Blood loss in major spine surgery: are there effective measures to decrease massive hemorrhage in major spine fusion surgery?.
        Spine. 2010; 35: S47-S56
      1. American Psychiatric Association a. Diagnostic and Statistical Manual of Mental Disorders. American Psychiatric Association Washington, DC1980
        • Australian Bureau of Statistics
        Australian Standard of Classification of Cultural and Ethnic Groups.
        (Available from:)
        • Manjón J.V.
        • Coupé P.
        volBrain: an online MRI brain volumetry system.
        Front. in Neuroinforma. 2016; 10
        • Penney Jr., J.B.
        • Vonsattel J.-P.
        • Macdonald M.E.
        • et al.
        CAG repeat number governs the development rate of pathology in Huntington’s disease.
        Ann. Neurol. 1997; 41: 689-692
        • Hosmer D.L.
        • Stanley
        • May Susanne
        Applied Survival Analysis: Regression Modeling of Time-to-Event Data.
        2nd ed. Somerset: Wiley - Interscience, 2008
        • Heemskerk A.-W.
        • Roos R.A.C.
        E04 causes of death in Huntington’s disease.
        Journal of Neurology, Neurosurgery; Psychiatry. 2010; 81: A22
        • Kim H.-J.
        • Shin C.-W.
        • Jeon B.
        • et al.
        Survival of Korean Huntington’s disease patients.
        J Mov Disord. 2016; 9: 166-170
        • Pekmezovic T.
        • Svetel M.
        • Maric J.
        • et al.
        Survival of Huntington’s disease patients in Serbia: longer survival in female patients.
        Eur. J. Epidemiol. 2007; 22: 523-526
        • Chaganti S.S.
        • McCusker E.A.
        • Loy C.T.
        What do we know about late onset Huntington’s disease?.
        J Huntingtons Dis. 2017; 6: 95-103
        • Cruickshank T.
        • Bartlett D.
        • Govus A.
        • et al.
        The relationship between lifestyle and serum neurofilament light protein in Huntington’s disease.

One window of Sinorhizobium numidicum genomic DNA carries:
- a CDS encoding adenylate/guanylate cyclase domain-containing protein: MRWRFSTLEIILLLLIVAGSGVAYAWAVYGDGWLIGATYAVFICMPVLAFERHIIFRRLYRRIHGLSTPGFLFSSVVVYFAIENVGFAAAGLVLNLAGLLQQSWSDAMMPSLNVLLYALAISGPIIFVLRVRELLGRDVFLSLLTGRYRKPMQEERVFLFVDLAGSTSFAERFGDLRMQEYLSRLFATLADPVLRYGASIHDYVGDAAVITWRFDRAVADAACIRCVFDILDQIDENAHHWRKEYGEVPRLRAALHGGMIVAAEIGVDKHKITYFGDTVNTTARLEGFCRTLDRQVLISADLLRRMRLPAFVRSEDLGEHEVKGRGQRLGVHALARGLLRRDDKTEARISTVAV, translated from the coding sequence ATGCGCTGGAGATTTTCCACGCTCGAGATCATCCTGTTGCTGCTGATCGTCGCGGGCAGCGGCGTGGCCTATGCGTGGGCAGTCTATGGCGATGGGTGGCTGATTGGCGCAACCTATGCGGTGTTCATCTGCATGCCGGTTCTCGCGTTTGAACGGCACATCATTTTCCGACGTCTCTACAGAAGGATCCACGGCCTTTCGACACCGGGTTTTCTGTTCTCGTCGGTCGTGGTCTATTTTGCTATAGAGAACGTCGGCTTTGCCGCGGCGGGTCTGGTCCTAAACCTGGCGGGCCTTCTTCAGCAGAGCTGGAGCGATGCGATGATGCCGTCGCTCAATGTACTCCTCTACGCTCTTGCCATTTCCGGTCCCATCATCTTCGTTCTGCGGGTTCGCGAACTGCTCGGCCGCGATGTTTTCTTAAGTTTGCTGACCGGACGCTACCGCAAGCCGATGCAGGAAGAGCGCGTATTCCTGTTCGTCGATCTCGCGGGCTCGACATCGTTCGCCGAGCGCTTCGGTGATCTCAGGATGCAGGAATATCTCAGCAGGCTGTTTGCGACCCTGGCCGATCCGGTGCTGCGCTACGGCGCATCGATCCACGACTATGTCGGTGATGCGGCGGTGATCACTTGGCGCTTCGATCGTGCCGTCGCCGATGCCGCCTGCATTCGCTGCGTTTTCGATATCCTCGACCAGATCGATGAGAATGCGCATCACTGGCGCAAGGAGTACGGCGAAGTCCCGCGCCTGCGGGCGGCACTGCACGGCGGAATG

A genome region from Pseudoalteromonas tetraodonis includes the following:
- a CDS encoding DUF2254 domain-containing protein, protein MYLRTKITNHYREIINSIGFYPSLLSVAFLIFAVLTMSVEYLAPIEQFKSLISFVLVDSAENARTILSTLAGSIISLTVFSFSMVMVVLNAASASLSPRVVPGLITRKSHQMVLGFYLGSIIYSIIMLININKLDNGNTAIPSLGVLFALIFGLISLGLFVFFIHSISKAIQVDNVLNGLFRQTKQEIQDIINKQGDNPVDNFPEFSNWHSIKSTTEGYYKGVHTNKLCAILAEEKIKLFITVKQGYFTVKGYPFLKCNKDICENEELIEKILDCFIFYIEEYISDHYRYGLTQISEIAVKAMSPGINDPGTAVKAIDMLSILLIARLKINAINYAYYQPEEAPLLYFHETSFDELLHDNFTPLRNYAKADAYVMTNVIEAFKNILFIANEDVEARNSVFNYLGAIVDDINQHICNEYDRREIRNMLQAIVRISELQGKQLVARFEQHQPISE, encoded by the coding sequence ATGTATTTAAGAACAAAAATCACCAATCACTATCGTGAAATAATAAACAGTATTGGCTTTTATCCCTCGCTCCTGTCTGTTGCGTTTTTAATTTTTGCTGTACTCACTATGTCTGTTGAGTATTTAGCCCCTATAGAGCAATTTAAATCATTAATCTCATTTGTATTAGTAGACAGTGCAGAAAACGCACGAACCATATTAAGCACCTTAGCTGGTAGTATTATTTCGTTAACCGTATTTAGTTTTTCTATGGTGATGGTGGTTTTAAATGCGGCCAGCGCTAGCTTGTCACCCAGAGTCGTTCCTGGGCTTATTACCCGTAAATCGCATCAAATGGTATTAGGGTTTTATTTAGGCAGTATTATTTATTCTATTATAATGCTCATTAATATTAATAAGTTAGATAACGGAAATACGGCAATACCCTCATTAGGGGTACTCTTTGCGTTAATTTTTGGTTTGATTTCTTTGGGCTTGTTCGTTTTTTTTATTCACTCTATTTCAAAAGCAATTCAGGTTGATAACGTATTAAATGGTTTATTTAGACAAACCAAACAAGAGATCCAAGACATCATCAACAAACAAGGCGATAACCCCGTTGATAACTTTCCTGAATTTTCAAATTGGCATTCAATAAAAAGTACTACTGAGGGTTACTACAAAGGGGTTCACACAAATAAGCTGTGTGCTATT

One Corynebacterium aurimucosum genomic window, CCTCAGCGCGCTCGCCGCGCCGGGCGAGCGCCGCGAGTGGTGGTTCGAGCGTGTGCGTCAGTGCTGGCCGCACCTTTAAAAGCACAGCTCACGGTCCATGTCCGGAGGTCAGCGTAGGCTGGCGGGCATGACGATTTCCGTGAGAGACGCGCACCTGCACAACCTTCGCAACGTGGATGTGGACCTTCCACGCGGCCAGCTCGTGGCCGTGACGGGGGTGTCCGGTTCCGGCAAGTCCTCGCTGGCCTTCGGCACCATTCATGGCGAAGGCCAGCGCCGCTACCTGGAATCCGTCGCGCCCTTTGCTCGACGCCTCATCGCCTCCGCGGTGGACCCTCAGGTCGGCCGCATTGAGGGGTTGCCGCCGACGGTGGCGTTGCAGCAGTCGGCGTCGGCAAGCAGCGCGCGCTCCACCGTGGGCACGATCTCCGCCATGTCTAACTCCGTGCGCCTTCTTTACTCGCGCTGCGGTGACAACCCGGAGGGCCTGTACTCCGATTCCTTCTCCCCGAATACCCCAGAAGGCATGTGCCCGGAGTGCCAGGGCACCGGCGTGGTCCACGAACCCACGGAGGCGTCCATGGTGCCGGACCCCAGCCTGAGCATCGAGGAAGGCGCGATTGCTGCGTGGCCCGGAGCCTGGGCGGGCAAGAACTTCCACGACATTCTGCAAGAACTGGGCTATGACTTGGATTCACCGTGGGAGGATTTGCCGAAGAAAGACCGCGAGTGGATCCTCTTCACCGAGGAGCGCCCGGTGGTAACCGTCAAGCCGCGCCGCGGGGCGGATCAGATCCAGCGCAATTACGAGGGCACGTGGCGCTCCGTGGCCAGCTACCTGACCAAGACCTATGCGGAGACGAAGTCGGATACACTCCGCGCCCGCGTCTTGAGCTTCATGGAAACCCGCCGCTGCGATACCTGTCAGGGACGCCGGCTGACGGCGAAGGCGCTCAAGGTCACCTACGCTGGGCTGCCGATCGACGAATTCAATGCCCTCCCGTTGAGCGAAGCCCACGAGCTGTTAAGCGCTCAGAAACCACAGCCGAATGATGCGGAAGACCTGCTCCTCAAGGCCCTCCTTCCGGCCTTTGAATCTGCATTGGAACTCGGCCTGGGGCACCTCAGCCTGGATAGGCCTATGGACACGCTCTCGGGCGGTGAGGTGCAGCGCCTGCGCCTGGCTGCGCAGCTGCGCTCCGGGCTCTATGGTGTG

Brain Behav. 2020; 10e01578
        • Lu A.T.
        • Narayan P.
        • Grant M.J.
        • et al.
        DNA methylation study of Huntington’s disease and motor progression in patients and in animal models.
        Nat. Commun. 2020; 11: 4529
        • Tippett L.J.
        • Waldvogel H.J.
        • Thomas S.J.
        • et al.
        Striosomes and mood dysfunction in Huntington’s disease.
        Brain. 2007; 130: 206-221
        • Waldvogel H.J.
        • Thu D.
        • Hogg V.
        • et al.
        Selective neurodegeneration, neuropathology and symptom profiles in Huntington’s disease.
        Adv. Exp. Med. Biol. 2012; 769: 141-152
        • Myers R.H.
        • Sax D.S.
        • Koroshetz W.J.
        • et al.
        Factors associated with slow progression in Huntington’s disease.
        Arch. Neurol. 1991; 48: 800-804
        • Zielonka D.
        • Stawinska-Witoszynska B.
        Gender differences in non-sex linked disorders: insights from Huntington’s disease.
        Front. Neurol. 2020; 11: 571
        • Yang J.
        • Chen K.
        • Wei Q.
        • et al.
        Clinical and genetic characteristics in patients with Huntington’s disease from China.
        Neurol. Res. 2016; 38: 916-920
        • Tabrizi S.J.
        • Scahill R.I.
        • Owen G.
        • et al.
        Predictors of phenotypic progression and disease onset in premanifest and early-stage Huntington’s disease in the TRACK-HD study: analysis of 36-month observational data.
        Lancet Neurol. 2013; 12: 637-649
        • Paulsen J.S.
        • Long J.D.
        • Ross C.A.
        • et al.
        Prediction of manifest Huntington’s disease with clinical and imaging measures: a prospective observational study.
        Lancet Neurol. 2014; 13: 1193-1201